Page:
Subglacial rhyolite volcanism at Torfajokull, Iceland.
Subglacial rhyolite eruptions at Torfajokull, Iceland have produced a variety of
volcanic edifices during the last glacial period (115-11 ka). These range from small-volume
(<0.1 km3) volcanoes, such as Bhlhnukur and Dalakvislfell, to larger volume
(-1 km3) flat-topped tuyas such as South-east Rauoufossafjoll. Lithofacies
associations at each volcano record distinct phases of volcano-ice interaction beneath
temperate glaciers at least 350 m thick.
All eruptions began with the construction of a pile of glassy fragmental
material within a subglacial cavity. Fragmentation at Bhlhnukur was primarily caused
by quenching, when rising magma encountered meltwater. Fragmentation at Southeast
Rauoufossafjoll was apparently more energetic, and generated phreatomagmatic
ash over 300 m thick. Dalakvisl is intermediate between the other two localities. Most
fragmental deposits are massive, suggesting that a sustained meltwater lake did not
develop during eruptions, in contrast with evidence from many basaltic volcanoes.
Instead, meltwater drained away in a number of discrete channels, some of which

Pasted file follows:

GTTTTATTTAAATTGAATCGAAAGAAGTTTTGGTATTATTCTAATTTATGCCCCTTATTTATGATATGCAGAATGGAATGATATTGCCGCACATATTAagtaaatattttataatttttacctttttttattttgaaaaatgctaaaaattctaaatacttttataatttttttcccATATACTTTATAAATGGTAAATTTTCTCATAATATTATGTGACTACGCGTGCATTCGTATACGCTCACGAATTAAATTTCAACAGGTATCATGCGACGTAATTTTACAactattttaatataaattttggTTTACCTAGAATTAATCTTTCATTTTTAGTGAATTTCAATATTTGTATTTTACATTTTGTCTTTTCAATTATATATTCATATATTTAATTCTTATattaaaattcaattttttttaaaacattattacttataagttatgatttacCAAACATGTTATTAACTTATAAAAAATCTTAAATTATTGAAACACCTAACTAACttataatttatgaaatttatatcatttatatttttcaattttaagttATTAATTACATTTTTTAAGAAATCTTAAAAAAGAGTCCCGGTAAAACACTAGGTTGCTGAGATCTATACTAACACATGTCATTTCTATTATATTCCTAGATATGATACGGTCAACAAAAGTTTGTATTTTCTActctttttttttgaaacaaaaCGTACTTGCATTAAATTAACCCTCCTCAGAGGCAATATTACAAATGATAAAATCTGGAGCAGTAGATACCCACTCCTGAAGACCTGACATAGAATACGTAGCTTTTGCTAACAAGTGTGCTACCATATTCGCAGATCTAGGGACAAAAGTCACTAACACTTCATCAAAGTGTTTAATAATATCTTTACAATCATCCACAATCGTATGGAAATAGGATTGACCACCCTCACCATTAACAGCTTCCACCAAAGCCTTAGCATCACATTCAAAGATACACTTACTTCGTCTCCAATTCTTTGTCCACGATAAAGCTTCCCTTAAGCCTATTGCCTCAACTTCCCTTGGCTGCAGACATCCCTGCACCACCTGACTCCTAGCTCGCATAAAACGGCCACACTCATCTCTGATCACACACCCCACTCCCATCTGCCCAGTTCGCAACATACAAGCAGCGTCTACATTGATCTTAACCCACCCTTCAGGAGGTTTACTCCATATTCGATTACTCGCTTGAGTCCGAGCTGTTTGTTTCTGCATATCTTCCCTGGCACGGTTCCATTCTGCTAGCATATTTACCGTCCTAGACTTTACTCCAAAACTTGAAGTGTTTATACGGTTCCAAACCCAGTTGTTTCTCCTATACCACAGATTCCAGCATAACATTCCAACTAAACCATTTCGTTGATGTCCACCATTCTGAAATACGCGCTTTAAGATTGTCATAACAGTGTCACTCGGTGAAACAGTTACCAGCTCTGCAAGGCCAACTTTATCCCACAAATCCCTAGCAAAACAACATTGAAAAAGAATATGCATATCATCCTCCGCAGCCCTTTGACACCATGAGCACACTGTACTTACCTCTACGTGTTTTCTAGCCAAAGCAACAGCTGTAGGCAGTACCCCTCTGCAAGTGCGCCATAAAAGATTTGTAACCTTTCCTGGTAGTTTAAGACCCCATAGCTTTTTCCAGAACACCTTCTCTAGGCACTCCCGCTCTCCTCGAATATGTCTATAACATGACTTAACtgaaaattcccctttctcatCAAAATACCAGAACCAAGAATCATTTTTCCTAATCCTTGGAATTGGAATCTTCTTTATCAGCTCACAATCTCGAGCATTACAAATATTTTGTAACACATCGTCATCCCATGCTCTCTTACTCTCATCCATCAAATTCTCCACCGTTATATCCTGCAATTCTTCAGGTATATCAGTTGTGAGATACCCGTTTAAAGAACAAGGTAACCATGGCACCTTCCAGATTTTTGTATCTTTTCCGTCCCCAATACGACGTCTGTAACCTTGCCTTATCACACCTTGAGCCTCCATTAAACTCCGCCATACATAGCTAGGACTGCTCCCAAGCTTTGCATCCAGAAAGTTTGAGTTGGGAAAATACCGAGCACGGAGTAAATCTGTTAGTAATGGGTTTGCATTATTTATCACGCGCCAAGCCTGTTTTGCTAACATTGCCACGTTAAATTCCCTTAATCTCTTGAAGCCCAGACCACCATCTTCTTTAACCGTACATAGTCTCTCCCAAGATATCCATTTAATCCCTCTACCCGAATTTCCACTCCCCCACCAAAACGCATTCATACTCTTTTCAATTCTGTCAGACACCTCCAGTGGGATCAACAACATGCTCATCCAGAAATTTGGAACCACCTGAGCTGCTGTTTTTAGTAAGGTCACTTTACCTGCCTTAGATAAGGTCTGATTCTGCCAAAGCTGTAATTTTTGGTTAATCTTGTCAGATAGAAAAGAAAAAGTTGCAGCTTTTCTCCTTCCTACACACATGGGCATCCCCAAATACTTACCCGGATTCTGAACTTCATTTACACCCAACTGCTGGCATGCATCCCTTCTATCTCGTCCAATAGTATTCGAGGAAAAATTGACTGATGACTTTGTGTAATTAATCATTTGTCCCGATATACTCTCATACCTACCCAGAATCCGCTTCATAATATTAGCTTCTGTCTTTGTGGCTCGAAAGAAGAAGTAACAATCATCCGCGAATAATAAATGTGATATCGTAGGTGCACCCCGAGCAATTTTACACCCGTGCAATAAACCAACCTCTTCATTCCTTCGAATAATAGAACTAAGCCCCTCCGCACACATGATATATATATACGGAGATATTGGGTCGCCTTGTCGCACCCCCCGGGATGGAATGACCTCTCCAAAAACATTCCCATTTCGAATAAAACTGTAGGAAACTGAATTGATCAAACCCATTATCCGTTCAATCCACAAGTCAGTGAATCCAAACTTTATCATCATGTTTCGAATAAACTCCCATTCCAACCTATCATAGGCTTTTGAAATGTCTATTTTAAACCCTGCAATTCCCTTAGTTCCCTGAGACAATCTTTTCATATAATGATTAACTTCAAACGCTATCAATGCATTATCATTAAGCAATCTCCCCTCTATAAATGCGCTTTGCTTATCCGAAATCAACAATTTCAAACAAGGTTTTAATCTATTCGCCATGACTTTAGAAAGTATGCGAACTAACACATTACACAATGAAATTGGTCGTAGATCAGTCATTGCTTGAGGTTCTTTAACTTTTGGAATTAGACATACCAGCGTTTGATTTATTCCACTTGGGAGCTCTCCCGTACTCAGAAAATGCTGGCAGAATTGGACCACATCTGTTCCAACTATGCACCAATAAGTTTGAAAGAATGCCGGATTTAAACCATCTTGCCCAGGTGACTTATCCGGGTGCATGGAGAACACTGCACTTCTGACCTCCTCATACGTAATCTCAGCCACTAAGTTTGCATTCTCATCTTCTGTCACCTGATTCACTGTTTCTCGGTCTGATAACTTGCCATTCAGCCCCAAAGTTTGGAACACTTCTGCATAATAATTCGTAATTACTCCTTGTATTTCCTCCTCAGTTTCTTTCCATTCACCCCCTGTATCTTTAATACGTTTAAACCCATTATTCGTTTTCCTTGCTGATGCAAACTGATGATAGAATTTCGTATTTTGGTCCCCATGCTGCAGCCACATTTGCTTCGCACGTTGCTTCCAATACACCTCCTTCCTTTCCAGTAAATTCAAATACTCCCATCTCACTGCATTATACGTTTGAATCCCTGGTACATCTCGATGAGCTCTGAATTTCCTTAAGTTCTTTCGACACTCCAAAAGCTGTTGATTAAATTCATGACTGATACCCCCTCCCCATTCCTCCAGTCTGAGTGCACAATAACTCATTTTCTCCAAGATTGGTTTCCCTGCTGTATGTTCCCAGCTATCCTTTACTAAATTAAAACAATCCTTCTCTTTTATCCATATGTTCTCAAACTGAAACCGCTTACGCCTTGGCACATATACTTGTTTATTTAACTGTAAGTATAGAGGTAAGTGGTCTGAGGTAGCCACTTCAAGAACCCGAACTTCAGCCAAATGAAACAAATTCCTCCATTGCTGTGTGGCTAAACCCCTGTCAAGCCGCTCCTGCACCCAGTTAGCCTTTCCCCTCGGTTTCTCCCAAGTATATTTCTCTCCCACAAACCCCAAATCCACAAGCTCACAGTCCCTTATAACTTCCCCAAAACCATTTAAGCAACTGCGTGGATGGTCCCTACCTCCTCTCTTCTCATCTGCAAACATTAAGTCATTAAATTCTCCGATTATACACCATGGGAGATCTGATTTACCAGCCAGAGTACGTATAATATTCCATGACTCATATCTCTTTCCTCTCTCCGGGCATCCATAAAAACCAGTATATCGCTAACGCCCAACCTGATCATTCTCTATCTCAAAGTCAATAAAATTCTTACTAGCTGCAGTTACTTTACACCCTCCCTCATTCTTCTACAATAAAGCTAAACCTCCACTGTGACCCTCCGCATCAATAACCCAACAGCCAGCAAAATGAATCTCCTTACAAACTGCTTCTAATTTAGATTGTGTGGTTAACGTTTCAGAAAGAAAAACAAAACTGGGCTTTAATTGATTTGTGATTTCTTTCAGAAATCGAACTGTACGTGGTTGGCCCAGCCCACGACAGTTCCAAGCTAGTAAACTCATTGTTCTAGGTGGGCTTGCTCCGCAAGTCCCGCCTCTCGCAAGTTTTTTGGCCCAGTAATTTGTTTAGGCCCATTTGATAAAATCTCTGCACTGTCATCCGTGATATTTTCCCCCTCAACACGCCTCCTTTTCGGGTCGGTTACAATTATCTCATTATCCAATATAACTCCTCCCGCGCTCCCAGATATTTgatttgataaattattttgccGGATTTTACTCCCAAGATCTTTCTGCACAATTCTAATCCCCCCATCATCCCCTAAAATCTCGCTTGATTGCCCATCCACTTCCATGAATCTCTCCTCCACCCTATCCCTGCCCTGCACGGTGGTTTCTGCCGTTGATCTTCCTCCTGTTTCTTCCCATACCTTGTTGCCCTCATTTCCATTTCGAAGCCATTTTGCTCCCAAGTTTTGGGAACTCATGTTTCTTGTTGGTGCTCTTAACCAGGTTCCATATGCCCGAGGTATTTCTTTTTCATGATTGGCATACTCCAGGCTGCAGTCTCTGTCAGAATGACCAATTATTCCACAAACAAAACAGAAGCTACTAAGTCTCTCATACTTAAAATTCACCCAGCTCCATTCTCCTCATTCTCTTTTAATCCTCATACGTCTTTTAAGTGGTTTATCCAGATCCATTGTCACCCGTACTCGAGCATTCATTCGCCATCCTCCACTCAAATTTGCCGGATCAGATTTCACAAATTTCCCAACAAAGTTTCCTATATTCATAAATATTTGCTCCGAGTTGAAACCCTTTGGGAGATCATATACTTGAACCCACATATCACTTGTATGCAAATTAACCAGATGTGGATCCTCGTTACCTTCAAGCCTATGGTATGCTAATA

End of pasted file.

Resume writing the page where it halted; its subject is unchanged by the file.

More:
have been identified. The eruption at Blahnukur apparently terminated before the
glacier surface had been pierced, whereas the eruption at South-east Rau6ufossafjoll
produced a cap of flat-lying subaerial lava flows about 1.5 km in length.
Numerical models are presented, in which simple patterns of ice melting and
deformation are used to simulate the evolving size of subglacial cavities during
eruptions. The radius of the cavity is compared to the radius of the growing subglacial
volcano. The models predict that, at low magma discharge rates and beneath thick ice,
cavities will become completely filled with volcanic debris and the eruption will be
dominantly intrusive, forming the types of lithologies observed at Blahnukur. Cavities
never become filled at higher magma discharge rates, and an explosive
phreatomagmatic eruption is predicted, which would form the types of lithologies
observed at South-east Rauoufossafjol1.